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Wildfires Threatened W.R. Grace Toxic Site Contaminated With Asbestos

Posted by Michael Throneberry | Feb 21, 2021

Wildfires ravaged forests in the state of Montana are putting a so-called SuperFund site contaminated with asbestos at risk of spreading carcinogenic particles in the air, which could endanger the lives of not only the fire crews battling the blaze but also residents nearby. The perils faced by the nearby towns are just the latest chapter in a decades-old story surrounding the vermiculite mine once owned and operated by W.R. Grace & Co., which has contaminated the nearby town of Libby and led to years of litigation surrounding mesothelioma diagnosis as a result of asbestos emanating from the mine.

The vermiculite mine outside of Libby operated for nearly 70 years, and provided the substance to create insulation material and gardening products, all the while spewing out deadly carcinogenic asbestos fibers into the air and water. Both vermiculite and asbestos are naturally occurring minerals that can be found side by side one another. If companies sourcing and processing vermiculite do not take proper safety precautions, or survey whether it is even safe to operate such a mine, then innocent workers and residents can be at risk of serious health complications like mesothelioma cancer.

As a result of the decades of toxic asbestos contamination, the Environmental Protection Agency designated the area a Superfund site. Under the Comprehensive Environmental Response, Compensation and Liability Act of 1980, a Superfund trust can be set up by Congress to handle emergency and hazardous waste sites needing long-term cleanup such as the one in Libby. Despite the designation by the federal government, W.R. Grace & Co. has still not followed through with efforts to abate the area of asbestos and create a safe environment in which to work.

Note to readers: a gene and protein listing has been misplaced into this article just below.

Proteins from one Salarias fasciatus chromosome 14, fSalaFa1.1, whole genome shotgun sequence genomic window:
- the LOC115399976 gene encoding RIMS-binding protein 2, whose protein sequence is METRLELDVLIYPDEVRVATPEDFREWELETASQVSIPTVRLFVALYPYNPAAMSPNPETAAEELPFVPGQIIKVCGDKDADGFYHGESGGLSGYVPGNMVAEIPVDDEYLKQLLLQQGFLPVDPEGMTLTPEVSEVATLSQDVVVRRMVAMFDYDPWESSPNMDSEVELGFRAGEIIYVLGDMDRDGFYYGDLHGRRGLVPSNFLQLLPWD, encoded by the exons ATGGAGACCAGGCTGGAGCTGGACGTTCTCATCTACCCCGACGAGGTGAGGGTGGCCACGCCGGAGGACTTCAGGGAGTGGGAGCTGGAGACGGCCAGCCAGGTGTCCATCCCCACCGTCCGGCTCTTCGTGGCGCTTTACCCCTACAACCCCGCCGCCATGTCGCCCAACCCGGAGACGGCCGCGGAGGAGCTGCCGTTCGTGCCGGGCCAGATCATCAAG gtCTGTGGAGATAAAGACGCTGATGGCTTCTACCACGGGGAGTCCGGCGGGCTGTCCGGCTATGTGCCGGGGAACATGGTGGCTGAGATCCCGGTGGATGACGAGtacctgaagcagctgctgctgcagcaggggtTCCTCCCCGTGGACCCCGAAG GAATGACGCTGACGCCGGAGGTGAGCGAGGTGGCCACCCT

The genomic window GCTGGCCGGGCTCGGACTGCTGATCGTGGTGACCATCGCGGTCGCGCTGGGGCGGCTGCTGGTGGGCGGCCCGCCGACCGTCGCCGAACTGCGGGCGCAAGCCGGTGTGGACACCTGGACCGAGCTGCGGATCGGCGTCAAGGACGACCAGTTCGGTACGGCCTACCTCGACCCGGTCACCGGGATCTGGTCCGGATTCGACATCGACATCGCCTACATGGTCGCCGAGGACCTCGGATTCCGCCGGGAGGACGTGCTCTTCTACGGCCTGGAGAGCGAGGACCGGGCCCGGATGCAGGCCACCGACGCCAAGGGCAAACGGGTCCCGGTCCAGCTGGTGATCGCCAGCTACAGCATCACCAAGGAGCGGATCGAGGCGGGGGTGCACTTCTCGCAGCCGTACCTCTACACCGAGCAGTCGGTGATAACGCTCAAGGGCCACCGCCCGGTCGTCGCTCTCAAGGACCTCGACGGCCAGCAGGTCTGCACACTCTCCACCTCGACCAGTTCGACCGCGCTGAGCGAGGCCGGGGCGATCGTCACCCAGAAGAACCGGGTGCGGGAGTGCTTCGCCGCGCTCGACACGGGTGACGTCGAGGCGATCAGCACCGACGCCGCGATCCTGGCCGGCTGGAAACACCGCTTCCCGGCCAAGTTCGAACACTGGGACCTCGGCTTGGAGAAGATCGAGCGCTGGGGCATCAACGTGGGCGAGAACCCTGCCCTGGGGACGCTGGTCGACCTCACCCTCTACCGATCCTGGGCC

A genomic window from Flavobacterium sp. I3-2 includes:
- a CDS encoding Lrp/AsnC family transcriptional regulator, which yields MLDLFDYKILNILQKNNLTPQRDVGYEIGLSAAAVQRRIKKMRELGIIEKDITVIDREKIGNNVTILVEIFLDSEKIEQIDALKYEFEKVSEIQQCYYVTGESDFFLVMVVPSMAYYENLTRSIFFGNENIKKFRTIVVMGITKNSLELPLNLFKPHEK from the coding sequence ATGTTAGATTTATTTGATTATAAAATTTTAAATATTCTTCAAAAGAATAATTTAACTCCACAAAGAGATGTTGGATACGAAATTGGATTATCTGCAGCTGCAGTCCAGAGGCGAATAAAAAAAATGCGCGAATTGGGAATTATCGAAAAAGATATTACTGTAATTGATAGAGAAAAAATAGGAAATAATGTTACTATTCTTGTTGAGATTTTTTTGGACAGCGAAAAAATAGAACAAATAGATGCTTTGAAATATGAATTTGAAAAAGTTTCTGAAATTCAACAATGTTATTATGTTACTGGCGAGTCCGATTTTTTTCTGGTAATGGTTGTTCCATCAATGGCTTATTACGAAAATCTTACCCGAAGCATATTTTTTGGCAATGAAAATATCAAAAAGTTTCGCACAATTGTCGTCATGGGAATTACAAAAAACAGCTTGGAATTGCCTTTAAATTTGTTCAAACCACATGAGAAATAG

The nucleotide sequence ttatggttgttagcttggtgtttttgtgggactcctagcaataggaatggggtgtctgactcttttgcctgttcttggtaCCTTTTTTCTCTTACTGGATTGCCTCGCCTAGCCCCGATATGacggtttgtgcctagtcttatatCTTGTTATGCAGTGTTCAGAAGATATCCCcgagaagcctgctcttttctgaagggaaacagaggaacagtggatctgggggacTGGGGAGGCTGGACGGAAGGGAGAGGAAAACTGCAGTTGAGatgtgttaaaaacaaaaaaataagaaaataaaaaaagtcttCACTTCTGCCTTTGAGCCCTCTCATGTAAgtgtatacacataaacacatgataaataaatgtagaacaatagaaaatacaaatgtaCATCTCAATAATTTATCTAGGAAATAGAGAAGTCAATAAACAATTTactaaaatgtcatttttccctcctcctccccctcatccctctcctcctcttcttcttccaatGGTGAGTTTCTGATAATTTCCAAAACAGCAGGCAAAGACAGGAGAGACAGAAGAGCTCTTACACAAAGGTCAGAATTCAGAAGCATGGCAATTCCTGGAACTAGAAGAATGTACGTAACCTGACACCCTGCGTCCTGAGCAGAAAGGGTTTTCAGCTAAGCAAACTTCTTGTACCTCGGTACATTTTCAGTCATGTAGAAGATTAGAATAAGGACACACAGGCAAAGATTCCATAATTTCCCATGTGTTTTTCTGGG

Recently, the Montana Supreme Court heard oral arguments concerning an insurance dispute between the state and its underwriters, the National Indemnity Company, owned by Berkshire Hathaway, stemming from settlements between residents of Libby and the state government. As is common in civil tort cases, the state of Montana's insurance company is attempting to skirt its obligation to indemnify the state government for claims paid out to asbestos cancer victims who accused the state of negligence for allowing the mine to operate when it was known to be dangerous to area residents.

Many Libby residents have developed mesothelioma, a rare and deadly cancer that commonly affects thin linings of tissue surrounding vital organs such as the lungs and heart, though it can spread to other parts of the body. Vermiculite is not the only mineral that can be contaminated with asbestos fibers; recent lawsuits allege that many talc-based consumer products like Johnson & Johnson's Baby Powder have been manufactured with asbestos-contaminated talc, leading to many diagnoses of serious forms of cancer, including mesothelioma.

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If you or a loved one was diagnosed with mesothelioma, contact our office to speak to one of our experienced Arizona mesothelioma attorneys about your situation. Our office can help investigate your case and determine if compensation can be sought from negligent parties to help pay for your medical treatment.

About the Author

Michael Throneberry

Attorney Michael Throneberry graduated from Purdue University with a Civil Engineering degree. He then served with the United States Army...

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